Smith started the final five games of the Big Ten slate last season and compiled a 4-1 record. That stretch was enough to convince him that the Big Ten is the cream of the college football crop.
"The Big Ten, to me, is probably the toughest conference to play football in," Smith said. "I'm kind of biased in saying that because I play in the conference, but the Big Ten is tough. It's physical, all the way around. Not to say that we don't have speed. We have speed. But, teams that we play, they bring it every week."
Smith feels that he is ready to lead the Buckeyes into the eight-game Big Ten gauntlet.
"Preparation starts in the winter and all the way through the summer and things like that," he said. "Spring, everything. If I try to wait until now to get myself ready for the Big Ten, it's too late. The preparation that we started doing in the winter, through the spring and summer, gears us for this kind of competition."
In last week's 27-6 win over San Diego State, the offense was so ineffective that head coach Jim Tressel decided not to name an offensive player of the week, or an offensive lineman of the week.
Smith was asked if it felt more like a loss than a victory since the offense played so poorly.
"No, because you take something away from the defense if you say that," he said. "Obviously there was not a player worthy of the two awards, but we fought valiantly on the field. We just got to work harder this week."
But Smith has put the SDSU game behind him. The only thing he's thinking about is Iowa, a team that crushed Ohio State 33-7 last year in Iowa City.
"The loss we had last year to Iowa is still in the back of everybody's mind," Smith said. "Just getting a win in the Big Ten this week is what we're thinking about."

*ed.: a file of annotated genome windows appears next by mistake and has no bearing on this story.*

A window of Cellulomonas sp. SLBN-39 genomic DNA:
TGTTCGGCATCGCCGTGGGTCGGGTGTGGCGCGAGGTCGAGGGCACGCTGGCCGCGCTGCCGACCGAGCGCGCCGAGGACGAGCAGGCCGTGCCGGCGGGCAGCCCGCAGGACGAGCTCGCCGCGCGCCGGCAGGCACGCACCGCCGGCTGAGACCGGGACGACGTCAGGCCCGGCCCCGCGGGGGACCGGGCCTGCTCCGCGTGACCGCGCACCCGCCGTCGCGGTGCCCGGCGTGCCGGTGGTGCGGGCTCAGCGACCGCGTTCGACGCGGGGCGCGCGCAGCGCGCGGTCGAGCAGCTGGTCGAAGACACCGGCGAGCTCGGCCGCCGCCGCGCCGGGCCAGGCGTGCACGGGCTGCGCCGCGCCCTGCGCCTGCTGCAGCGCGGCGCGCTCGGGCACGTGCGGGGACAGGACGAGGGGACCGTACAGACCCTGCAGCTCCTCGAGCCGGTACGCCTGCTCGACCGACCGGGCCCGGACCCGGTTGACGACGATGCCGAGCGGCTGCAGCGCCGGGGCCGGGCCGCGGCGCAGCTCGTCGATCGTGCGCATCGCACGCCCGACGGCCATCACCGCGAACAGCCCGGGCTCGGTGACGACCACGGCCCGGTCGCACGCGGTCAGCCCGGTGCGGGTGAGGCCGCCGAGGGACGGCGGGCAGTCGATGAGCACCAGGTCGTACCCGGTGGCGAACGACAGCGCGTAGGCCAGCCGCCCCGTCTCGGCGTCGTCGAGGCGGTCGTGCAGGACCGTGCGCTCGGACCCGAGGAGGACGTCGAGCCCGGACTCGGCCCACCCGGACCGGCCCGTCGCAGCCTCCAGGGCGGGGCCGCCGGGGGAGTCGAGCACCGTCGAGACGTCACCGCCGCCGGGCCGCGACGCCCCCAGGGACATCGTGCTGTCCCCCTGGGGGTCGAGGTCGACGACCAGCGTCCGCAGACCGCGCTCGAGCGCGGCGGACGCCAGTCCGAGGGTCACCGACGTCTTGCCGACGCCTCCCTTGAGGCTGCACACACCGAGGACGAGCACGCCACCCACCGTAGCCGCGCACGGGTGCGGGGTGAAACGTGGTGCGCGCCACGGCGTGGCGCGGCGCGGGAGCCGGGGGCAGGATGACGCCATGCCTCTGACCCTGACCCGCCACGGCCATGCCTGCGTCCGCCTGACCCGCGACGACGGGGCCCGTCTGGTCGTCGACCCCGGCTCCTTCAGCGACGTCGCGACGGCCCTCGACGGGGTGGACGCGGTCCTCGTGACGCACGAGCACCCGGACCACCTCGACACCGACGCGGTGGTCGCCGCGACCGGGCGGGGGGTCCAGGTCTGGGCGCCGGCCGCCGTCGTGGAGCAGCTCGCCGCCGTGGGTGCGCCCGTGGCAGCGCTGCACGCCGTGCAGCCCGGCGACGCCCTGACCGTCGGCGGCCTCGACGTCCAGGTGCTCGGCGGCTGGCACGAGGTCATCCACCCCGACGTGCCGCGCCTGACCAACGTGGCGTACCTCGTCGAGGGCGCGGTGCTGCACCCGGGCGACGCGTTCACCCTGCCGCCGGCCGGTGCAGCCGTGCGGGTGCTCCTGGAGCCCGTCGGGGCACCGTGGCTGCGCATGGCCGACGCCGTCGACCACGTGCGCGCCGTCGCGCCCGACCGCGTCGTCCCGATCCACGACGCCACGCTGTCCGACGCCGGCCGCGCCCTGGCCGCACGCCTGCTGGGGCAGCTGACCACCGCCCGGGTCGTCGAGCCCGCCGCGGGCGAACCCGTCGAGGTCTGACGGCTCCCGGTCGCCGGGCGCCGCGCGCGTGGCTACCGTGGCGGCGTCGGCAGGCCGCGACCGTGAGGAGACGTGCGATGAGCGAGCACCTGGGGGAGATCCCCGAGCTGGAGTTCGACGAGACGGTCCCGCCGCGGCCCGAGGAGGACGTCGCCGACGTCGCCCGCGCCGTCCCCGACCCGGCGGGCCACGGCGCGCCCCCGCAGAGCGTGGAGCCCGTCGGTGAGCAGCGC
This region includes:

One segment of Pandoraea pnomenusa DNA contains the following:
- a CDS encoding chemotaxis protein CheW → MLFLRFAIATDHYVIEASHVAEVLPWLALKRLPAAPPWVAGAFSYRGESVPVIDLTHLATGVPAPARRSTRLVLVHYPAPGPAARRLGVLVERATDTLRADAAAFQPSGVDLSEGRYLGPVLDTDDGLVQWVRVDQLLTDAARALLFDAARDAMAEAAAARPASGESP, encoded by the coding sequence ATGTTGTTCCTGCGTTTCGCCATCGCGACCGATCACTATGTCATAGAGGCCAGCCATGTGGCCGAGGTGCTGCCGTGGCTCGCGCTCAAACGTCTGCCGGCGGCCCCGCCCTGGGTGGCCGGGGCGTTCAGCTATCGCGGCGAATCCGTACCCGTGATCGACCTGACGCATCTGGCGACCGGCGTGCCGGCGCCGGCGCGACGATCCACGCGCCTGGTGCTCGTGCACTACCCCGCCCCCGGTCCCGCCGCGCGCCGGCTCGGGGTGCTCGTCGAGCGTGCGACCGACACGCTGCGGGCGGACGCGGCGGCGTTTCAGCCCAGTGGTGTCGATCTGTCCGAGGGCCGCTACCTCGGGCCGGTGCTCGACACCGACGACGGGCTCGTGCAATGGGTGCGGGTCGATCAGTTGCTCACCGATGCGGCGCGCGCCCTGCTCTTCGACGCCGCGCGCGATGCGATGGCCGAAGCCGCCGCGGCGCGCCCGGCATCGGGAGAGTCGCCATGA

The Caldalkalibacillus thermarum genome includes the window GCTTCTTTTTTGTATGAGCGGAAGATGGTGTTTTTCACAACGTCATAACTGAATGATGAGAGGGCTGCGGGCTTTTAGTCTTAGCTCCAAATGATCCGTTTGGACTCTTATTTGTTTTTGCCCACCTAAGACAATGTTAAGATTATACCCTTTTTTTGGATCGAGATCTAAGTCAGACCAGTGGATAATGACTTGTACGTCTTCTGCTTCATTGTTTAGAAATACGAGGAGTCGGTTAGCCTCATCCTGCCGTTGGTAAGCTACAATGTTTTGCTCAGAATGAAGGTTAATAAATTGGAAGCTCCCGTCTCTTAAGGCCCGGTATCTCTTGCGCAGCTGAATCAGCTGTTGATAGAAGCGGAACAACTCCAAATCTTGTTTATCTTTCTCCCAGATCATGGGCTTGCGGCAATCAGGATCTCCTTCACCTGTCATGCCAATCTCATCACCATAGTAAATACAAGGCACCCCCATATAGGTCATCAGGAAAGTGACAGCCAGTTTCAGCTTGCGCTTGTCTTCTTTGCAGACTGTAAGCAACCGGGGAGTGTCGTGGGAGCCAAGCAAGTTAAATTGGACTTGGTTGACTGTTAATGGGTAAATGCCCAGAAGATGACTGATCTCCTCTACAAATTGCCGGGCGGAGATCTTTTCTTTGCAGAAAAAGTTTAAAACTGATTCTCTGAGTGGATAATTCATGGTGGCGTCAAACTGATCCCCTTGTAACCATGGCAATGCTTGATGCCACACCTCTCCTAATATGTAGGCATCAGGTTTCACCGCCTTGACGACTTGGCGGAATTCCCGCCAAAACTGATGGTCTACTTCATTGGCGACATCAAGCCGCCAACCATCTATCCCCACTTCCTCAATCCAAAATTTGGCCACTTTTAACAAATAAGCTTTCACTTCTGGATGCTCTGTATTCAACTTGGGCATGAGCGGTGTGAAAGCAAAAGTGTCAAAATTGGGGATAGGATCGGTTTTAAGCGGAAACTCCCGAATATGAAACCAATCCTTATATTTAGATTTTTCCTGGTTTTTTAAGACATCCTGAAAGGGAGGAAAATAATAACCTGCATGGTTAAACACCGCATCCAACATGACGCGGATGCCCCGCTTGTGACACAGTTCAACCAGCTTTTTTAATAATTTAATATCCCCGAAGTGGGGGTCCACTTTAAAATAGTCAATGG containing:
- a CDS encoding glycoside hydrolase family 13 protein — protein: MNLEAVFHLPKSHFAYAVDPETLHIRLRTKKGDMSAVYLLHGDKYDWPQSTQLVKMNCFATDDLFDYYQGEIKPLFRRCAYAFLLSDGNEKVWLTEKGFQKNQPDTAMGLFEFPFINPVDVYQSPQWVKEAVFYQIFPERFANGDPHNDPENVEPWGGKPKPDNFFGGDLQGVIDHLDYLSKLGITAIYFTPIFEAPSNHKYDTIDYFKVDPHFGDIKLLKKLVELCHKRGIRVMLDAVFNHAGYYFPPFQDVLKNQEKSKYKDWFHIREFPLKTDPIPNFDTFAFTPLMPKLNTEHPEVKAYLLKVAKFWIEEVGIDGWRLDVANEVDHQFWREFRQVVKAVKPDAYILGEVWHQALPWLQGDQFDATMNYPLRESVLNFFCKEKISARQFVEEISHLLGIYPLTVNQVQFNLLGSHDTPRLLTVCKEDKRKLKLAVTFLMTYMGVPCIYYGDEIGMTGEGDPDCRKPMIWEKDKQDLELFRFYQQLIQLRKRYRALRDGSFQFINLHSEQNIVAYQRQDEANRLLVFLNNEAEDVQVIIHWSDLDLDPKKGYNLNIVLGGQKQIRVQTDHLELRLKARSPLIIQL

Last year, Justin Zwick was injured during the Iowa game, opening the door for Smith. Smith was asked what he remembers about that game.
"It was cold," he said. "That game was unreasonably cold. Being that we lost (made it seem colder)."
The Hawkeyes had a great defense last year, but lost all four of their starting defensive linemen. This year, they are still excellent at linebacker and solid in the secondary, but the defensive line is the one glaring weakness.
But Smith knows Iowa will bring a quality defense to town. A basic, hard-nosed defense.
"Iowa is a team that is going to come out and just play you with the things that they're going to do," Smith said. "They're not going to trick you. They're not going to sub very much. They're going to line up and play assignment football and dare you to beat them. So therefore, you've got to be tough. Iowa is a tough team; a great team. It's going to be a great battle and we've got to go out there and be just as tough, or tougher."
Ohio State's offense was expected to be explosive this season, much like it was the final two games of the 2004 season. But the Buckeyes have sputtered along offensively through three games.
"What I think is probably missing is just continuity," Smith said. "I was absent for a while, so that's one big reason. But now everything is back and there's no excuses. We'll put it together now and we'll get back on the tilt that we were last year and get things rolling."
Smith then engaged in a bit of a verbal spat with a reporter, who asked him if OSU's coaches have given him any reason to believe he should be looking over his shoulder.
"As far as what?" Smith asked.
The reporter responded: "Just your job, that (Jim Tressel) might sub. Have they given you any reason to think that might happen?
"No," Smith scowled.
Do you worry about it at all?
"No," Smith said. "What your name? That's a terrible question. I'm not thinking about that at all."
Another reporter then chimed in: "You don't have any concerns that you could get a quick hook if things don't go well?"
"That's something that I'm not thinking of," Smith replied. "Question wise, I don't think that's a good question. I don't think that's a smart question, simply because we're facing Iowa and that's the only emphasis, that's the only thing we need to worry about now. If there's any questions, I think they should go towards the team. How's the team look? How is Iowa? How are we preparing for Iowa?"
A reporter reminded Smith that the quarterback situation is important and that's why the media brings it up.
"I'm not thinking about that," Smith said. "You might be thinking about it, but I'm not thinking about it as a quarterback."